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Asgar (Ali) Mandal and ors. Vs. Emperor - Court Judgment

LegalCrystal Citation
SubjectCriminal
CourtKolkata
Decided On
Reported inAIR1945Cal467
AppellantAsgar (Ali) Mandal and ors.
RespondentEmperor
Excerpt:
- .....304 part i, failing that part ii, according to their view as to the knowledge or intention of the accused. gani was killed with a knife, a dangerous weapon. if the accused had knowledge necessary to justify a conviction under section 304 part ii, he must have known that the injury intended to be caused was likely to endanger life; he must therefore have been guilty under section 326 of the code, an offence punishable with transportation for life, a major offence to that punishable under section 304 part ii, for which the maximum is ten years' rigorous imprisonment. the correct direction was therefore that the accused was guilty under section 326, penal code, if the jury did not find that the accused had the knowledge or intention requisite for a conviction under section 302 or under.....
Judgment:
ORDER

Roxburgh, J.

1. In this case, the appellant Asgar Ali Mondal has been convicted on a unanimous verdict of the jury under Sections 304 (II) and 148, Penal Code, and has been sentenced to undergo rigorous imprisonment for ten years under the former section--no separate sentence being passed in respect of the latter. Appellants Afaz Mondal, Jabed Ali Mandal, and Abdul Mannan have been convicted under Sections 147 and 326/149 of the Code, and sentenced to rigorous imprisonment for four years under the latter section--no separate sentence being passed under the former. Appellants Abdul alias Abul Hossain Mandal and Sobhan alias Abdul Sobhan Mondal have been convicted under the same sections and sentenced to undergo rigorous imprisonment for two years each under Section 326/149, no separate sentence being passed under Section 147 of the Code. The prosecution case was that one Gani, brother of the first three appellants, was on inimical terms with them, and that he had started criminal case against Jabed. Ansar (P.W. 1) had instituted another criminal ease against Asgar, and there was an enquiry on 18th January 1943. After the enquiry, at about noon of the same day, as Gani and Ansar were coming out of their houses they were attacked by the accused Asgar being armed with a knife and others with other weapons. Ansar escaped without injury, but Gani was caught up at the house of one Nasu and then was stabbed in the abdomen by Asgar with the knife. Gani subsequently died. Charges were framed against Asgar under Sections 302 and 148, Penal Code, and against the other accused under Sections 147 and 326/149 of the Code.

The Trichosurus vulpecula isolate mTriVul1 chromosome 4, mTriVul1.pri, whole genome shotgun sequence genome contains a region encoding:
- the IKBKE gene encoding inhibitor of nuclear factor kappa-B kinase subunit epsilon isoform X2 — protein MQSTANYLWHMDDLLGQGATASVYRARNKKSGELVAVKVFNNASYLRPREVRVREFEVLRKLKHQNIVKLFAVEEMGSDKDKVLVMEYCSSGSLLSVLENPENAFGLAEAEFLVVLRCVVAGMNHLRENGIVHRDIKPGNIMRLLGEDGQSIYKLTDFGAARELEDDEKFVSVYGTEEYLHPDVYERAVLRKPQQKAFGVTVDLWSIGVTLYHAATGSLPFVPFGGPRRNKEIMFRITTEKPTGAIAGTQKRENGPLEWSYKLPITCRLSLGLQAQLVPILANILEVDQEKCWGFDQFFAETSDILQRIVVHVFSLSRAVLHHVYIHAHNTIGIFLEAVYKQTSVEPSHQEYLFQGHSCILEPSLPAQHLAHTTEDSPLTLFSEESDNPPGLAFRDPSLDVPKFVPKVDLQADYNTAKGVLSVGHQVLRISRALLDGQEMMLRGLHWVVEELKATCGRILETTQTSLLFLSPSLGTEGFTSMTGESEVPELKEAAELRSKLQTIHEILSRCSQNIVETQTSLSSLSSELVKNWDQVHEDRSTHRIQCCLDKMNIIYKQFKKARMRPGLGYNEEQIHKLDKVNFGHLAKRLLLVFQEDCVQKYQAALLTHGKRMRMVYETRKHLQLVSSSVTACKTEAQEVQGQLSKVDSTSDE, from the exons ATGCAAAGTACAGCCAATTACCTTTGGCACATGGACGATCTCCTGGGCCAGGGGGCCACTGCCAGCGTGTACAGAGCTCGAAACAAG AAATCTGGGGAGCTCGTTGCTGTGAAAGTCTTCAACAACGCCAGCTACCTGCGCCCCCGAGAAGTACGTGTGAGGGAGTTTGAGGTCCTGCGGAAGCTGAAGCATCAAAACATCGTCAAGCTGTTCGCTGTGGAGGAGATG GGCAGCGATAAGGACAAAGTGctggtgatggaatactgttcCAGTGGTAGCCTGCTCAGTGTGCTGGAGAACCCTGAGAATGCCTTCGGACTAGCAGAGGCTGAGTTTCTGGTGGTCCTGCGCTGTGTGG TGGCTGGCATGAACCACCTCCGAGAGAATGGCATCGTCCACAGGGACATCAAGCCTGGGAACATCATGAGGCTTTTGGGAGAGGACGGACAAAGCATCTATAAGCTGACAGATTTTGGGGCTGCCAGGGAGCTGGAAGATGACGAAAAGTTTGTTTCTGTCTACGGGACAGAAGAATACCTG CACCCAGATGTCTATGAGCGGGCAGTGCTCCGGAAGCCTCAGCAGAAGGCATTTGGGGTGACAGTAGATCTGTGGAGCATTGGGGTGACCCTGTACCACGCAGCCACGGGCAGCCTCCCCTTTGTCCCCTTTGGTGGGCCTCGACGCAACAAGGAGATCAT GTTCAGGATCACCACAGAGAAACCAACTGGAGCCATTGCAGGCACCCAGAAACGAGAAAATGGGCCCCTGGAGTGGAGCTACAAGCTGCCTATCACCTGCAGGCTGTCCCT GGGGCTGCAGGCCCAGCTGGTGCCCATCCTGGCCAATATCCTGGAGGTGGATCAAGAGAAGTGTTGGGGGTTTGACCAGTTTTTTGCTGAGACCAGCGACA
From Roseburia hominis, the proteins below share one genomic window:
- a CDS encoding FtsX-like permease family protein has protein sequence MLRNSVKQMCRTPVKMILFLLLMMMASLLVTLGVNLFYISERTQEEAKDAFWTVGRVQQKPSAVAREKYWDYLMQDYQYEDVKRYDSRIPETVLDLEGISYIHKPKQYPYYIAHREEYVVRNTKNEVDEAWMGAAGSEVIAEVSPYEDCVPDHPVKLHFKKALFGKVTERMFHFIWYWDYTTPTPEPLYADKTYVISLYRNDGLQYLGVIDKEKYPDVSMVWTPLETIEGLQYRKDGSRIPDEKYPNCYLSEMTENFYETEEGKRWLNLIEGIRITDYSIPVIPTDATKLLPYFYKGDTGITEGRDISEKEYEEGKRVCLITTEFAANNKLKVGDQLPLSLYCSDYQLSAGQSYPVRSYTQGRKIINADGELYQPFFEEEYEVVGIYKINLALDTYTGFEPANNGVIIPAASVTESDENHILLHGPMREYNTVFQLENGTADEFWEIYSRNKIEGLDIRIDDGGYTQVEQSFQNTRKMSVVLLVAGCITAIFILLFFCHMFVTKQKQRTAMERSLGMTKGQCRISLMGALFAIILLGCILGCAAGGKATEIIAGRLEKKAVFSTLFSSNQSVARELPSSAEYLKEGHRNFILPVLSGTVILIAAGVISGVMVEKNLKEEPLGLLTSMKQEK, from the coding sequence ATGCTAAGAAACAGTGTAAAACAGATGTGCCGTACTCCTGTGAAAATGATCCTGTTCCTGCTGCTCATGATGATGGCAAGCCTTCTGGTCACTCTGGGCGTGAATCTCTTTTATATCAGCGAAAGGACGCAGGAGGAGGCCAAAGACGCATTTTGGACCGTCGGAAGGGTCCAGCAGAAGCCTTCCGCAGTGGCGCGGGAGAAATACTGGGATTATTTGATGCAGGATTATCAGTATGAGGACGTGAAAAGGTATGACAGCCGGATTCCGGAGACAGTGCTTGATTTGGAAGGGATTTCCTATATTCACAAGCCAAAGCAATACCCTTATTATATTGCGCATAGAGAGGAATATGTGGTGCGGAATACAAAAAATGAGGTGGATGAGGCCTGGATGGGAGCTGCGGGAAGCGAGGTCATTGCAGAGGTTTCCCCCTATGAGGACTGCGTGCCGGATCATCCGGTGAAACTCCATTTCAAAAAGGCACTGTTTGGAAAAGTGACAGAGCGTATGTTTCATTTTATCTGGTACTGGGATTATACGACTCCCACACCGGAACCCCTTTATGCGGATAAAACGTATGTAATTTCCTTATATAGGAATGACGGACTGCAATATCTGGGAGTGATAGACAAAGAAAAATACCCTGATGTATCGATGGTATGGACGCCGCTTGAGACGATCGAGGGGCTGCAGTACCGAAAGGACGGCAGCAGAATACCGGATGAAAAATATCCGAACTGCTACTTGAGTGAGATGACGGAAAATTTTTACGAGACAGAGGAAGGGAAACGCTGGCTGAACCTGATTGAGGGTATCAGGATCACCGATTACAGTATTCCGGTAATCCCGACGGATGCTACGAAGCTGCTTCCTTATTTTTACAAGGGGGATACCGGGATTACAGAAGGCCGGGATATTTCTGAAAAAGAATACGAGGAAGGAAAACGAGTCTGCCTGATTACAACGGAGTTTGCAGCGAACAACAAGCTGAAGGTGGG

2. The first point raised on behalf of the accused is that as there has been a murder charge, the jury was improperly constituted as it consisted only of seven jurors. The order-sheet shows that 18 jurors were summoned of whom only seven attended. Out of these seven, objections were made with respect to two of them ; another was excused on the ground of illness; the remaining four were empanelled and then three other gentlemen were found in the court precincts whose names appear in the list of jurors, and they were duly sworn in as jurors. The order sheet does not in terms state that it was not found practicable to find two other jurors. On the other hand, there is nothing to show that the accused themselves made any objection or alleged that suitable persons were available so that it might be practicable to form a jury of nine persons. In the grounds of appeal to this Court as originally drafted, no mention was made of this point, but a ground was added in the form 'that the trial should have been held by nine jurors.' There is no averment in the petition that it was, in effect, practicable to obtain nine jurors. In our opinion, the facts stated show clearly that it was not practicable to obtain more persons, and, in fact, that it was probably a matter of good fortune that a jury of seven persons even was able to be empanelled. It is desirable, that where nine jurors are not empanelled on a murder charge, the order sheet should show expressly that the Judge considers it not practicable to obtain more, but a failure to note this in express terms cannot be fatal to the proceedings. Moreover, the proper time for objection to be taken that further jurors are available and that it is practicable to obtain nine persons is at the time when the jury is being empanelled, and lastly, if an appellant desires to make a substantial objection on this ground, his petition should indicate that at least there are materials to substantiate his case that it was so practicable. It is also desirable that the attention of the Court should be drawn to this matter when the application for admission of appeal is moved in order that if necessary an explanation may be obtained from the trial Judge. In the present case, we think that there is no substance whatever in this objection.